13 Mistakes That Shorten Your Laptop’s Life
A laptop is a big investment, so you want to keep it in good shape for as long as possible. Start by avoiding these no-nos that tech experts see all too often.
Our editors and experts handpick every product we feature. We may earn a commission from your purchases.
Make your laptop last
When your laptop starts taking what seems like forever to start up—but then its battery plummets immediately—you probably just throw up your hands in frustration, thinking that that’s just the way of the technology world. But there are actually plenty of ways you can make your machine last longer—by avoiding these common laptop practices that can cause it to die before its time. And watch out for these ways you’re shortening the life of your cell phone, too.
You take “lap”top literally
Just because it’s called a laptop doesn’t mean you should set it on your lap. In fact, putting it there too often could cut the computer’s lifespan short. “The processor is the brain of the computer, and it gets really, really hot, and it needs to vent this heat somewhere,” explains Aaron Schoeffler, director of operations for Computer Repair Doctor. “Oftentimes, the fan is located on the bottom of the laptop, where there’s a little ventilation.” But if that vent is covered by your pants or a blanket, your laptop could overheat, or dust might start to settle inside. Canned air can sometimes move the dust around enough to bring the laptop back to tip-top shape, but it could also end up with internal damage that requires professional help.
You never turn it off
It’s easy to just shut your laptop lid at the end of the night so that it boots up in just a couple seconds the next morning but leaving it on all the time means you aren’t getting the updates your computer needs. Systems need to “patches” to fix vulnerabilities or improve the software. “Most of those patches don’t take effect unless you restart your computer,” says Trey Eiland managing partner at computer support service 5Q Partners. He recommends shutting it down at least once a week, though more is even better. Find out exactly how often you should be shutting down your computer (and why).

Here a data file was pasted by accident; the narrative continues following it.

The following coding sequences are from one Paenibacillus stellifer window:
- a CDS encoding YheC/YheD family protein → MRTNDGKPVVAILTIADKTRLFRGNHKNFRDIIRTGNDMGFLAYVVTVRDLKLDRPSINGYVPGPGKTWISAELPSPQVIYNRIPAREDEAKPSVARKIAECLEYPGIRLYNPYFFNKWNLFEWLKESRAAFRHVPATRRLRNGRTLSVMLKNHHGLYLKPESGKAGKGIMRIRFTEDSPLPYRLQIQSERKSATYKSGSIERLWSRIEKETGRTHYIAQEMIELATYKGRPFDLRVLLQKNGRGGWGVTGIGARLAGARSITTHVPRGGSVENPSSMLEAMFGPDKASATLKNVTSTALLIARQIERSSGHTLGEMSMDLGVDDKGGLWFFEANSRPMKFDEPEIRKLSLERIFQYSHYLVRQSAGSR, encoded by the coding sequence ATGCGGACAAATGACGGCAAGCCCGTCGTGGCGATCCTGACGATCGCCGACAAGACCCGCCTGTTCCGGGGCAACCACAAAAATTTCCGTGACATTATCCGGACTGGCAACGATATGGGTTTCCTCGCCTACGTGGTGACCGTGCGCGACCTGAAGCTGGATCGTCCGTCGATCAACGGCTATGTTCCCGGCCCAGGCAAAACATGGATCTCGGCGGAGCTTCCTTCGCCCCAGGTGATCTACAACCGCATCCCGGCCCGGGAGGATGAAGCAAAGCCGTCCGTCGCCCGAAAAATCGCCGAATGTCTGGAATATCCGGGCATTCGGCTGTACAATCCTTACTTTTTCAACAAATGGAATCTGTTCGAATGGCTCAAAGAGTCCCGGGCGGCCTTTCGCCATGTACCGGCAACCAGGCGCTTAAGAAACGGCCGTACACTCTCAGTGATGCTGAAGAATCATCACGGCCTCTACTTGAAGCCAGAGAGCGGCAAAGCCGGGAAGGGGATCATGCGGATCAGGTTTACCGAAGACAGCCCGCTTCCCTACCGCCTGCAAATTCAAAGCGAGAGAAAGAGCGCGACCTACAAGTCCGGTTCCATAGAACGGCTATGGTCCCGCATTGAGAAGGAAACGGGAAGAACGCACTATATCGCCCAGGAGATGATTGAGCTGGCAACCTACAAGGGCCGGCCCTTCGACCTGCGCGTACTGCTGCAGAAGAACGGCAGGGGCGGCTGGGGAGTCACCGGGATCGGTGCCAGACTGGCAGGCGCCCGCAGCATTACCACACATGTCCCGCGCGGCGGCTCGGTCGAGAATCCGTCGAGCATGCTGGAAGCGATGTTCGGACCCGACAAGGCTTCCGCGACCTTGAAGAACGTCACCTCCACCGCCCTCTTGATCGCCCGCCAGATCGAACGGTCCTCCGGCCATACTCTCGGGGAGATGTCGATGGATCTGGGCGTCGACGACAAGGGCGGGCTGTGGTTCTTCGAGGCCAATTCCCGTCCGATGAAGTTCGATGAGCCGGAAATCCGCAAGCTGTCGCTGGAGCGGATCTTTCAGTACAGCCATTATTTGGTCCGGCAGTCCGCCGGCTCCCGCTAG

You don’t have a surge protector
There’s a reason you’ve been told to unplug electronics during a storm. “If you’re plugged in and lightning hits around your house and you get a surge, that laptop is going to be fried,” says Eiland. Relying on unplugging it isn’t the safest choice—a power surge could take you off guard, your battery might need juice before the storm passes, or you might not be home to unplug it. Eiland recommends investing in a surge protector if you don’t already have one. Try these 11 other tricks that make your laptop battery last longer than ever.
You pick your laptop up by the screen
It’s easy to grab an open laptop by the top, where the screen is, but it can mean bad news for your computer. There are metal screws attached to your laptop’s plastic case, and yanking on those screws can loosen them. “Naturally, metal is slightly stronger…and moving it around causes stress on the plastic,” says Schoeffler. “If it bends too much, it will eventually snap or get loose to the point where it starts to deteriorate. Be kind to your laptop by scooping it up from the bottom instead.
You pop your laptop loose into a bag
When you have to carry your laptop around, make sure you tuck it in the laptop slot if your bag has one, or slip it into a padded case before putting it in your bag, suggests Eiland. That way, if you drop your bag or plop it on the floor, there will be something softening the blow for the computer inside. Don’t miss these other 15 computer mistakes you need to stop making.
You stuck with the hard drive it came with
Unless you have a new model, your laptop probably has what’s called a hard disk drive (HDD)—it’s what causes that whirring noise when you boot it up. Unfortunately, that HDD can’t spin fast enough to keep up with demands after a while, which is why tech experts recommend upgrading to a solid state drive (SSD). “When you take booting up a computer and it takes one to two minutes to taking five to ten seconds, it’s a pretty big difference,” says Schoeffler. Ask your local computer pros if they can install one for you—it’s a worthwhile investment.